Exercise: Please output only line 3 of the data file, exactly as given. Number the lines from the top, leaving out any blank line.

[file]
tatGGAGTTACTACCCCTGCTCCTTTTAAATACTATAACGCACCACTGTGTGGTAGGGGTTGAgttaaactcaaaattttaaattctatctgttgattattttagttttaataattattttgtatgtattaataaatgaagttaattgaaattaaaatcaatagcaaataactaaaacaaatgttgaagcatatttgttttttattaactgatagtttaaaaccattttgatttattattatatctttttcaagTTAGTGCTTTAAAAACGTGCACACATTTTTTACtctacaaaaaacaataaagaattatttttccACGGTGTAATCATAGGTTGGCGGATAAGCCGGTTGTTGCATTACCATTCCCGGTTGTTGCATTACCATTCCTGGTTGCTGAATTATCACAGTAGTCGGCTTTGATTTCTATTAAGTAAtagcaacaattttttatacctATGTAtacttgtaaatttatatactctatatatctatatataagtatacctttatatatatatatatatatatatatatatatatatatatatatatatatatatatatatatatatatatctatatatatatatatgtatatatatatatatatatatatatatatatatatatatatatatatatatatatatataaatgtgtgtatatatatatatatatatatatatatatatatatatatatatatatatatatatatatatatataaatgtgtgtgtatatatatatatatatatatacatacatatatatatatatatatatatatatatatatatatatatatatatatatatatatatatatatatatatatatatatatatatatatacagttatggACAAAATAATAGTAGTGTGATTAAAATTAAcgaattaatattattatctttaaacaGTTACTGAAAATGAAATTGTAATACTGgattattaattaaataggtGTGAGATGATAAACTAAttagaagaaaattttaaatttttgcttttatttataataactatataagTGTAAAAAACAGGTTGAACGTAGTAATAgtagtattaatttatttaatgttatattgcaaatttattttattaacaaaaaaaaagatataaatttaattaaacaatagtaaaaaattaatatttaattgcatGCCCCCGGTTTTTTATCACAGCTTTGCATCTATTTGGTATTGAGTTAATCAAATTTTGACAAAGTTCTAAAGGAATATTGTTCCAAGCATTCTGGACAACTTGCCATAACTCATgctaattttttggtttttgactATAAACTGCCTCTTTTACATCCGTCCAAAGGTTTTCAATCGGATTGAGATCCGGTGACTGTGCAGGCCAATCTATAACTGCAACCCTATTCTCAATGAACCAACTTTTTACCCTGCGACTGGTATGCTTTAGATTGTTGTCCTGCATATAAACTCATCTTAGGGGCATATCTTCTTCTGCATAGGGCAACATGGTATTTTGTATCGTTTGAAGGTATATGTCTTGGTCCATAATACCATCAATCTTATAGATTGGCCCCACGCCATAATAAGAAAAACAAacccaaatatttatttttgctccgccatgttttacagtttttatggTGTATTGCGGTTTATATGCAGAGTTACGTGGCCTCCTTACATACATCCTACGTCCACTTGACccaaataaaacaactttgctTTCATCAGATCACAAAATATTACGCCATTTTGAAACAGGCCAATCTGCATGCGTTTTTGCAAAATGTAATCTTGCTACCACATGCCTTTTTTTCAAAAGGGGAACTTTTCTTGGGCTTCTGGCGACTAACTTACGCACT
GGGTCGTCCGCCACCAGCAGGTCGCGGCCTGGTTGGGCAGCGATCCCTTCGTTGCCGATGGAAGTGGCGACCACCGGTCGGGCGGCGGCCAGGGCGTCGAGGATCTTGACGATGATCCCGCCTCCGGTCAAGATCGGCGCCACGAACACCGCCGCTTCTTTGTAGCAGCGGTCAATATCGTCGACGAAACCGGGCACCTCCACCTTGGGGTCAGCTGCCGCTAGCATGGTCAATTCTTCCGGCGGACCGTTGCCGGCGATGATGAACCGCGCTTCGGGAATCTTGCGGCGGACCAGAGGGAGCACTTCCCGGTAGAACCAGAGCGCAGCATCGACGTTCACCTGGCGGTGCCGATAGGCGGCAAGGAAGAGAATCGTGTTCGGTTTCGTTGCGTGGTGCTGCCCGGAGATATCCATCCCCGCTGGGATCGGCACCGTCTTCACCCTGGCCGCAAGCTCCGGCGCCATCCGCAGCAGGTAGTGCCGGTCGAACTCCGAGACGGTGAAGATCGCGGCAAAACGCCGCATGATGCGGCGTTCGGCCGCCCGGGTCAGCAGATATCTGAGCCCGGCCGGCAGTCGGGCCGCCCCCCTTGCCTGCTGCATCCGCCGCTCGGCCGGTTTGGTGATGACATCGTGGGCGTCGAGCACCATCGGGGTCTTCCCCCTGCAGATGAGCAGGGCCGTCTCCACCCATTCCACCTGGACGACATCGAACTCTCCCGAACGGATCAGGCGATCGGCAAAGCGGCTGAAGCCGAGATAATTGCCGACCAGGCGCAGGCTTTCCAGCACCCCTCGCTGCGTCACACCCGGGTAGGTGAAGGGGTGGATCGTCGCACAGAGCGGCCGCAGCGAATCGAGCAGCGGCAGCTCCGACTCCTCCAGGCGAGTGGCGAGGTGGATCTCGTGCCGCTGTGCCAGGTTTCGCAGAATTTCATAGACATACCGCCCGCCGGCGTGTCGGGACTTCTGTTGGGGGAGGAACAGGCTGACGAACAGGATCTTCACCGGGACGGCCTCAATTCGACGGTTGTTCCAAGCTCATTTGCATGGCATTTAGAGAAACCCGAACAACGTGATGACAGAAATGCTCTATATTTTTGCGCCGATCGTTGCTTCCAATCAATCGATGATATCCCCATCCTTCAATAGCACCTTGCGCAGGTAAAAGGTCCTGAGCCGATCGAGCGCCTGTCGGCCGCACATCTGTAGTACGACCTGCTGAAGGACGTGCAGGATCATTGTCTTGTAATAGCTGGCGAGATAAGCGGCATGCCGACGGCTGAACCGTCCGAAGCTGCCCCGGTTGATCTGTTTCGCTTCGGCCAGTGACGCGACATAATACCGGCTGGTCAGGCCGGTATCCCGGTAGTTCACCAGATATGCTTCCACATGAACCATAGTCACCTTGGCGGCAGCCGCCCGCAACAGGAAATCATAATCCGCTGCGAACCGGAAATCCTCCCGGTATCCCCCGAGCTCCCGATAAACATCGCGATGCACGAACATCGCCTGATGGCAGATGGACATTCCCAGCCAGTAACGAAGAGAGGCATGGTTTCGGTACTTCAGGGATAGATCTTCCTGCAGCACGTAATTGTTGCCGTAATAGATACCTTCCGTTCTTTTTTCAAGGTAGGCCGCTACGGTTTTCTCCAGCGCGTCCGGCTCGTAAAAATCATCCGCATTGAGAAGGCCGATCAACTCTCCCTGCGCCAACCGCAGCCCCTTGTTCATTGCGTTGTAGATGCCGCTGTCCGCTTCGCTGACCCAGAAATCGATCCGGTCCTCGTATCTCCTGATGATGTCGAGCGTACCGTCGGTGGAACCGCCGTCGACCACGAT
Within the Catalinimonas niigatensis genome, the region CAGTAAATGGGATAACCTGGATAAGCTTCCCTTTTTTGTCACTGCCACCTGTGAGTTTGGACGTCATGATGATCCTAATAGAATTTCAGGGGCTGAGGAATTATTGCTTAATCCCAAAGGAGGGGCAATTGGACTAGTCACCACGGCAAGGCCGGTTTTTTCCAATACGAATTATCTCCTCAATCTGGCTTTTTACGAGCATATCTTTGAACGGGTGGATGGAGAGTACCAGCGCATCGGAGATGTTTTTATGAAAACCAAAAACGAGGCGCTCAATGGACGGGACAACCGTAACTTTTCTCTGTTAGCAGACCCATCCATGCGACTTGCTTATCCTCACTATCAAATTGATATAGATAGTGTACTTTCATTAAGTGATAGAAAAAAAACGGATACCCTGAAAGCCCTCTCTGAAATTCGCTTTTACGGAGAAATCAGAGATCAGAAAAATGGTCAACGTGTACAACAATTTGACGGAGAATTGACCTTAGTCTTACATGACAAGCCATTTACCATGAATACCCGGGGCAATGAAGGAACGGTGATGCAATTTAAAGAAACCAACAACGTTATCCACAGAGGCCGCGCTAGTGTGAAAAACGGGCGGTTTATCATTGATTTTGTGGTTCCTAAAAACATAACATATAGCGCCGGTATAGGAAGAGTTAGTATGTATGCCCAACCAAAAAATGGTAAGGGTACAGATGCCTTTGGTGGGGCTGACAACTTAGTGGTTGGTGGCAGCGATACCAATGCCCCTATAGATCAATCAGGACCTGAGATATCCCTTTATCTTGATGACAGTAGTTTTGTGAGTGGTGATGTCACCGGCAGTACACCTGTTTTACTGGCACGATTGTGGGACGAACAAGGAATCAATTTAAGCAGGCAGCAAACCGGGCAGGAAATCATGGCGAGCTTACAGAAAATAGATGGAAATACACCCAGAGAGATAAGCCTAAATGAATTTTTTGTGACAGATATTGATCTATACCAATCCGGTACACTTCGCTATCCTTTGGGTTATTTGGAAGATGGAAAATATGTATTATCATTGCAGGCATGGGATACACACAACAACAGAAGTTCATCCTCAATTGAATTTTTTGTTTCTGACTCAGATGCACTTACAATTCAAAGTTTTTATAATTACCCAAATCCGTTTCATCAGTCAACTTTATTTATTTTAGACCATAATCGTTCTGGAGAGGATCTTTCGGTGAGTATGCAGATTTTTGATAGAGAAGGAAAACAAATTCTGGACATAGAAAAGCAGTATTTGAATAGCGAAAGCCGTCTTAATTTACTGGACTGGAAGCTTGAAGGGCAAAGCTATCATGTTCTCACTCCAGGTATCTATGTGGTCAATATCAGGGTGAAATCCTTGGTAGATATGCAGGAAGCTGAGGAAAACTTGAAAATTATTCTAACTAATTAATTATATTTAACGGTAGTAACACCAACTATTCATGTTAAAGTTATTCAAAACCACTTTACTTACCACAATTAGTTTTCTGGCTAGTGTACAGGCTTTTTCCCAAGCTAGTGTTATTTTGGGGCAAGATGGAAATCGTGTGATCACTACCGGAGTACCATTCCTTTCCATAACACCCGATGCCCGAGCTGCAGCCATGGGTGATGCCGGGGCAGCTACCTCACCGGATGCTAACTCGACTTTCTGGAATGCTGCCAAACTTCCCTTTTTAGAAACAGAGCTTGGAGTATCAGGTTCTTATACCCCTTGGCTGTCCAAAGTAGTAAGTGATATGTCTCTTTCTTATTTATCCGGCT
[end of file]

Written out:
Within the Catalinimonas niigatensis genome, the region CAGTAAATGGGATAACCTGGATAAGCTTCCCTTTTTTGTCACTGCCACCTGTGAGTTTGGACGTCATGATGATCCTAATAGAATTTCAGGGGCTGAGGAATTATTGCTTAATCCCAAAGGAGGGGCAATTGGACTAGTCACCACGGCAAGGCCGGTTTTTTCCAATACGAATTATCTCCTCAATCTGGCTTTTTACGAGCATATCTTTGAACGGGTGGATGGAGAGTACCAGCGCATCGGAGATGTTTTTATGAAAACCAAAAACGAGGCGCTCAATGGACGGGACAACCGTAACTTTTCTCTGTTAGCAGACCCATCCATGCGACTTGCTTATCCTCACTATCAAATTGATATAGATAGTGTACTTTCATTAAGTGATAGAAAAAAAACGGATACCCTGAAAGCCCTCTCTGAAATTCGCTTTTACGGAGAAATCAGAGATCAGAAAAATGGTCAACGTGTACAACAATTTGACGGAGAATTGACCTTAGTCTTACATGACAAGCCATTTACCATGAATACCCGGGGCAATGAAGGAACGGTGATGCAATTTAAAGAAACCAACAACGTTATCCACAGAGGCCGCGCTAGTGTGAAAAACGGGCGGTTTATCATTGATTTTGTGGTTCCTAAAAACATAACATATAGCGCCGGTATAGGAAGAGTTAGTATGTATGCCCAACCAAAAAATGGTAAGGGTACAGATGCCTTTGGTGGGGCTGACAACTTAGTGGTTGGTGGCAGCGATACCAATGCCCCTATAGATCAATCAGGACCTGAGATATCCCTTTATCTTGATGACAGTAGTTTTGTGAGTGGTGATGTCACCGGCAGTACACCTGTTTTACTGGCACGATTGTGGGACGAACAAGGAATCAATTTAAGCAGGCAGCAAACCGGGCAGGAAATCATGGCGAGCTTACAGAAAATAGATGGAAATACACCCAGAGAGATAAGCCTAAATGAATTTTTTGTGACAGATATTGATCTATACCAATCCGGTACACTTCGCTATCCTTTGGGTTATTTGGAAGATGGAAAATATGTATTATCATTGCAGGCATGGGATACACACAACAACAGAAGTTCATCCTCAATTGAATTTTTTGTTTCTGACTCAGATGCACTTACAATTCAAAGTTTTTATAATTACCCAAATCCGTTTCATCAGTCAACTTTATTTATTTTAGACCATAATCGTTCTGGAGAGGATCTTTCGGTGAGTATGCAGATTTTTGATAGAGAAGGAAAACAAATTCTGGACATAGAAAAGCAGTATTTGAATAGCGAAAGCCGTCTTAATTTACTGGACTGGAAGCTTGAAGGGCAAAGCTATCATGTTCTCACTCCAGGTATCTATGTGGTCAATATCAGGGTGAAATCCTTGGTAGATATGCAGGAAGCTGAGGAAAACTTGAAAATTATTCTAACTAATTAATTATATTTAACGGTAGTAACACCAACTATTCATGTTAAAGTTATTCAAAACCACTTTACTTACCACAATTAGTTTTCTGGCTAGTGTACAGGCTTTTTCCCAAGCTAGTGTTATTTTGGGGCAAGATGGAAATCGTGTGATCACTACCGGAGTACCATTCCTTTCCATAACACCCGATGCCCGAGCTGCAGCCATGGGTGATGCCGGGGCAGCTACCTCACCGGATGCTAACTCGACTTTCTGGAATGCTGCCAAACTTCCCTTTTTAGAAACAGAGCTTGGAGTATCAGGTTCTTATACCCCTTGGCTGTCCAAAGTAGTAAGTGATATGTCTCTTTCTTATTTATCCGGCT